A Leader’s True Legacy

The second-biggest sports story this week (besides Kendall Marshall’s wrist injury) is that quarterback Peyton Manning decided to sign with the Denver Broncos. Columnists are praising John Elway, the legendary Broncos quarterback and current Executive VP of Football Operations, for coordinating the biggest free-agent signing in NFL history.

As a former Denver resident, I am excited for the Broncos and Manning. But I was most impressed with Elway at the press conference to introduce Manning. Elway is one of the best quarterbacks to ever play the game, a first-ballot Hall of Famer who holds NFL records for games won as a starter and Super Bowl appearances. Elway is also fourth all-time for career passing yards. The guy in third place? Peyton Manning.

Some legends like to protect their legacy or breathe a sigh of relief when their records remain intact. But Elway not only pursued Manning, he made it very clear in the press conference that he hopes Manning will pass him in every category in the record books. “My goal is to make Peyton Manning the best quarterback to play the game,” Elway declared. That’s what makes Elway not just a great football executive, but a great leader.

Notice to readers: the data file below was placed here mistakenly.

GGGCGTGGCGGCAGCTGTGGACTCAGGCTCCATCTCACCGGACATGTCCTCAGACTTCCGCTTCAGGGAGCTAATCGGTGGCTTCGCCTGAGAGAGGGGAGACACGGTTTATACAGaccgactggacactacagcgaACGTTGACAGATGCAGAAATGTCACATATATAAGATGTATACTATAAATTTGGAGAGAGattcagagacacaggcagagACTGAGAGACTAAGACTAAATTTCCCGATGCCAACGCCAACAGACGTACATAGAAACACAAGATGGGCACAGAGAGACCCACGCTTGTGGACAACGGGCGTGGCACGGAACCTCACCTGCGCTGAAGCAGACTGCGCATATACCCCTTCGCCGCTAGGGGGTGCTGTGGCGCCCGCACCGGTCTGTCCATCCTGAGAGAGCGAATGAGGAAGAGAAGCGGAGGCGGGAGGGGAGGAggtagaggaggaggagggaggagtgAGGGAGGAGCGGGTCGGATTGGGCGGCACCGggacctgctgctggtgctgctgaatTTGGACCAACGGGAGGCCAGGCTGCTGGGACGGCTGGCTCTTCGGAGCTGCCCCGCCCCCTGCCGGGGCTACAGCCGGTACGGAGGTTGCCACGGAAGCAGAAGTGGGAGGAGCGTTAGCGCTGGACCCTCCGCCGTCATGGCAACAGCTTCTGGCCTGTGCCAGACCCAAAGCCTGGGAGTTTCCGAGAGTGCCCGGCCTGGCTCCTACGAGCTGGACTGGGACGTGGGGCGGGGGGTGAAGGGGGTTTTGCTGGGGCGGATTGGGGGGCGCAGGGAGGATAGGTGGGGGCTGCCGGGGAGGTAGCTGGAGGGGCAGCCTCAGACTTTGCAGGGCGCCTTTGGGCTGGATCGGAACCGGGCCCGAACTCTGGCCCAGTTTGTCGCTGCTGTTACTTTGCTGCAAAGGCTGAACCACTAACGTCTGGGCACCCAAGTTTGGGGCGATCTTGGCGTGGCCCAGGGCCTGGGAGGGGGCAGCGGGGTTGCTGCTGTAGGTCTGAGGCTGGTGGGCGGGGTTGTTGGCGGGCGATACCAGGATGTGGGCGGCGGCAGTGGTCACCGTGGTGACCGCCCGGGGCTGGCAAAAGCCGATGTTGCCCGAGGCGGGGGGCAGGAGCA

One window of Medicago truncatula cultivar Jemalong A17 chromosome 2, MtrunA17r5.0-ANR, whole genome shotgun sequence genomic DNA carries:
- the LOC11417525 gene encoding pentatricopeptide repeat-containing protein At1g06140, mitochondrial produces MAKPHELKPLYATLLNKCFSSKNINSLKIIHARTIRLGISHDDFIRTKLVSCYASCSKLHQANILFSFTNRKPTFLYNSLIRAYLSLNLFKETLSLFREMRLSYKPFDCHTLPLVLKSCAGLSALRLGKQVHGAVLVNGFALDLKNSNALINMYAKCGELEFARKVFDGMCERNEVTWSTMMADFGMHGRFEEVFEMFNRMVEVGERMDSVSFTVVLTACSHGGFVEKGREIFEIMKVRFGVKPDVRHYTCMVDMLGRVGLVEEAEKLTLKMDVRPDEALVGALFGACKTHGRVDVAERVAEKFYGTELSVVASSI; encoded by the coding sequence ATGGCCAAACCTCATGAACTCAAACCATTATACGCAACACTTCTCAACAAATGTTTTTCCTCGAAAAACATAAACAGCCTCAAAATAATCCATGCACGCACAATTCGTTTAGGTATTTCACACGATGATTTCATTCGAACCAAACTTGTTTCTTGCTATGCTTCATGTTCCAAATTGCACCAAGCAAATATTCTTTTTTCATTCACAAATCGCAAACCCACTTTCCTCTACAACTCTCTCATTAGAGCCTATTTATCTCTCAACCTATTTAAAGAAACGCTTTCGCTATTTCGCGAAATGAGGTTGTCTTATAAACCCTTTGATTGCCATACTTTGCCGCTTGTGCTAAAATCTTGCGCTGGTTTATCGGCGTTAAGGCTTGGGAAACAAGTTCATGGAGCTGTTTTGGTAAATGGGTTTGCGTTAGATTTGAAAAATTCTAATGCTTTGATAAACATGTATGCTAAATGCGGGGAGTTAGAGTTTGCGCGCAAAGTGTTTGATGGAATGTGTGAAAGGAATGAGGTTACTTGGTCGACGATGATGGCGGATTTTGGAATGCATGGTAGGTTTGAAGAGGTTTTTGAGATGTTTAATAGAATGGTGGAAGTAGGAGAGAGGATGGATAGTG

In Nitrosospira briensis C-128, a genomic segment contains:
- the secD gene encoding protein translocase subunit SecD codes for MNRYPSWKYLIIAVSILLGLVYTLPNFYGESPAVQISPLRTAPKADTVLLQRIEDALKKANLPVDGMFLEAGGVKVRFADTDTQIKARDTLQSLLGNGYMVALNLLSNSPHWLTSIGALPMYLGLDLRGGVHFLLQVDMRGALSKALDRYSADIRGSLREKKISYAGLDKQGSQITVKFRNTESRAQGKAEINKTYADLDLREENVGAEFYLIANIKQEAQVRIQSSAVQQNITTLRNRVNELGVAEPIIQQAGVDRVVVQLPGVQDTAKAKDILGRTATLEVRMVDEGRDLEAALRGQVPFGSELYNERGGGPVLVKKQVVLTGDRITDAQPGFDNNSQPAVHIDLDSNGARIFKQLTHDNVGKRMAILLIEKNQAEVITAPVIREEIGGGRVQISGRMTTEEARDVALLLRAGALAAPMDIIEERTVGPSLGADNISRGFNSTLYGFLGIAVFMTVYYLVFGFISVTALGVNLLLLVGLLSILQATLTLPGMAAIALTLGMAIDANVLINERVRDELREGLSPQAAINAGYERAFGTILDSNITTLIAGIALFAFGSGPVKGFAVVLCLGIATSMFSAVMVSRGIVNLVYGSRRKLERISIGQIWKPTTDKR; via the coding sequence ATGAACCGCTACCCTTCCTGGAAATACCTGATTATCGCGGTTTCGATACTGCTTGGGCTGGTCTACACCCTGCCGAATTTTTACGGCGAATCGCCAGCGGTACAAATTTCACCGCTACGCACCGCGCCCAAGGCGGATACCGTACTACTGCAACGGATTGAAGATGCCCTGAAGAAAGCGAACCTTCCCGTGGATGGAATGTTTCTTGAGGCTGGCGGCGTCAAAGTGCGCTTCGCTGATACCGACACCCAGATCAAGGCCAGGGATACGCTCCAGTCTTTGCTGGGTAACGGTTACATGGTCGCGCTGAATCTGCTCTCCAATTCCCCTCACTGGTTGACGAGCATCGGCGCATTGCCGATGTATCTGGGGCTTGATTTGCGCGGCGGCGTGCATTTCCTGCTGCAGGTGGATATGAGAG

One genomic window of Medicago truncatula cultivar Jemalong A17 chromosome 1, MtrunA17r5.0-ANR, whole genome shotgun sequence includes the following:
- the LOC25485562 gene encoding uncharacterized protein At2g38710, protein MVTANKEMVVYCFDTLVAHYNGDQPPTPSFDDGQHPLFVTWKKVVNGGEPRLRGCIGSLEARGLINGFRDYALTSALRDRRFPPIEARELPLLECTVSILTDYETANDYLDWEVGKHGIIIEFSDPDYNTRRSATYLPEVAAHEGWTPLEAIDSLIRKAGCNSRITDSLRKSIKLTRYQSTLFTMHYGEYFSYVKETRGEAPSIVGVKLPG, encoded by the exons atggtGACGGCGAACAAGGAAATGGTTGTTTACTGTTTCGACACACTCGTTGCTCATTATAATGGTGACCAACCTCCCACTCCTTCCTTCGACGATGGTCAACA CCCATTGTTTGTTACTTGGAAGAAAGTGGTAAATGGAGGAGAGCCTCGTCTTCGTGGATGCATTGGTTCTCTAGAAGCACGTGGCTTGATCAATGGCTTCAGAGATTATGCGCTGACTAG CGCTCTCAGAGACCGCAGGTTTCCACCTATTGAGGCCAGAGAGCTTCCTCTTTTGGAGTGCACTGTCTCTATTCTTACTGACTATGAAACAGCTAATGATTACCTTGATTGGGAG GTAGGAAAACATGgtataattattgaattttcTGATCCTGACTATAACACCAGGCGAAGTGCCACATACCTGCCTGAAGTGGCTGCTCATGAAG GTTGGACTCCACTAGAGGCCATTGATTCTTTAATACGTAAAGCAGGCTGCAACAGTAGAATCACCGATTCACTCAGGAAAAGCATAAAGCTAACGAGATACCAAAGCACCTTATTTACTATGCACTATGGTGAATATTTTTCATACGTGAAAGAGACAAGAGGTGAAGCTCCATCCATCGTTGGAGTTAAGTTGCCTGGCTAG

Are you working to make your teammates and staff the best to ever play the game, even if it seems to threaten your own records? In the end, your most important legacy may be how you developed those under your leadership, not how you performed when you were the starter.

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